Analyzing the Effects of Parameters for Tremor Modulation via Phase-Locked Electrical Stimulation on a Peripheral Nerve.
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(1) Background: Non-invasive neuromodulation is a promising alternative to medication or deep-brain stimulation treatment for Parkinson's Disease or essential tremor. In previous work, we developed and tested a wearable system that modulates tremor via the non-invasive, electrical stimulation of peripheral nerves. In this article, we examine the proper range and the effects of various stimulation parameters for phase-locked stimulation. (2) Methods: We recruited nine participants with essential tremor. The subjects performed a bean-transfer task that mimics an eating activity to elicit kinetic tremor while using the wearable stimulation system. We examined the effects of stimulation with a fixed duty cycle, at different stimulation amplitudes and frequencies. The epochs of stimulation were locked to one of four phase positions of ongoing tremor, as measured with an accelerometer. We analyzed stimulation-evoked changes of the frequency and amplitude of tremor. (3) Results: We found that the higher tremor amplitude group experienced a higher rate of tremor power reduction (up to 65%) with a higher amplitude of stimulation when the stimulation was applied at the peak of tremor phase. (4) Conclusions: The stimulation parameter can be adjusted to optimize tremor reduction, and this study lays the foundation for future large-scale parameter optimization experiments for personalized peripheral nerve stimulation.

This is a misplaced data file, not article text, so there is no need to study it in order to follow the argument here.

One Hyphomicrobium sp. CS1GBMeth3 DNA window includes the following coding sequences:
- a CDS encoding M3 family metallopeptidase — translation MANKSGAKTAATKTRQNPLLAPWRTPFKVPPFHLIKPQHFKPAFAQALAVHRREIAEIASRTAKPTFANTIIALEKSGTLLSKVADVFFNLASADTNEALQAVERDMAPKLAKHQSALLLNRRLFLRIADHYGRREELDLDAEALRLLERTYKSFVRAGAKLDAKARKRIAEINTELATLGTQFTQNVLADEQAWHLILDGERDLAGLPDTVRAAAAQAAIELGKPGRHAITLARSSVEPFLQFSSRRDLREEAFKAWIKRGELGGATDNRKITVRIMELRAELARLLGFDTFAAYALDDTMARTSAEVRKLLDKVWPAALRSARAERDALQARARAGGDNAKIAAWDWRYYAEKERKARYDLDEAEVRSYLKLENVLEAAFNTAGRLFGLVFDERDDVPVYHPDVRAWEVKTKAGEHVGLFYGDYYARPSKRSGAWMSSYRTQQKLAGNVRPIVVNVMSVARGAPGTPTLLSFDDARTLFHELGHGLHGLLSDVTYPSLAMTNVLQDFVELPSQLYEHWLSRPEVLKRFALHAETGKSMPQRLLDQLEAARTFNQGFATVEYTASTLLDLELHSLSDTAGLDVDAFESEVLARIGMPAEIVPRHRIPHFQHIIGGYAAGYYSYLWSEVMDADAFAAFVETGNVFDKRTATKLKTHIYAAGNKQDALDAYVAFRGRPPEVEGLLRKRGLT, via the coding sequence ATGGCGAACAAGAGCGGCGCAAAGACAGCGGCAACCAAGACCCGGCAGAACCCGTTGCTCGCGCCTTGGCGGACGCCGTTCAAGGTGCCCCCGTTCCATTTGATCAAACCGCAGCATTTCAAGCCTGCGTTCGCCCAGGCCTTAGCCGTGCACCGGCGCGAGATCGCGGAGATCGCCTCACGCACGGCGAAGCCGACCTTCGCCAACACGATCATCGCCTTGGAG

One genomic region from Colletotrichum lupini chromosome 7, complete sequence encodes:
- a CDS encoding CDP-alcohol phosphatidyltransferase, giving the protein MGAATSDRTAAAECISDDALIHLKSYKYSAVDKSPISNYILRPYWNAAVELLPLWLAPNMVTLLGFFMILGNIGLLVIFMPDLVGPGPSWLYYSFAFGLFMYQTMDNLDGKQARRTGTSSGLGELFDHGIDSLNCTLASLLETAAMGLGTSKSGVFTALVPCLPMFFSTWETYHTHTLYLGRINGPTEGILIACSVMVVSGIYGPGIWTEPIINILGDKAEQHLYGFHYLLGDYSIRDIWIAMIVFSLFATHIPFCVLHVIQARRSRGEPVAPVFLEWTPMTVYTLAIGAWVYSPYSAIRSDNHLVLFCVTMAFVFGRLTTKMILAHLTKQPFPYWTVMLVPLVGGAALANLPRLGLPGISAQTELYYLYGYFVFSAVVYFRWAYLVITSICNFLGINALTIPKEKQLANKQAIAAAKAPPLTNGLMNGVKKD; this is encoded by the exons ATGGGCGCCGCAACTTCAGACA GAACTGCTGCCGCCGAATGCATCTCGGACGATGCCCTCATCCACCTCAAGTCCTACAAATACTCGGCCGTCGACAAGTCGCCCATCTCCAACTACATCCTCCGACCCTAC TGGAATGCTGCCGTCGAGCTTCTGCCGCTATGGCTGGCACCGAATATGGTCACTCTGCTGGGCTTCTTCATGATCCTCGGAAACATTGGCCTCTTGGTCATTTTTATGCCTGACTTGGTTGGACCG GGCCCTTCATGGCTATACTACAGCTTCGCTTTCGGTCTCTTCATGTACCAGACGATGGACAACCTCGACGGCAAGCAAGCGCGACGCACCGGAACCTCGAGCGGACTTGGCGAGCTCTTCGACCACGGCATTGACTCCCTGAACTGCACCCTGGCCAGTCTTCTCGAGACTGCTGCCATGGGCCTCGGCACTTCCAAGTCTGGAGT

author list (cited authors)
Kim, J., Wichmann, T., Inan, O. T., & DeWeerth, S. P.
complete list of authors
Kim, Jeonghee||Wichmann, Thomas||Inan, Omer T||DeWeerth, Stephen P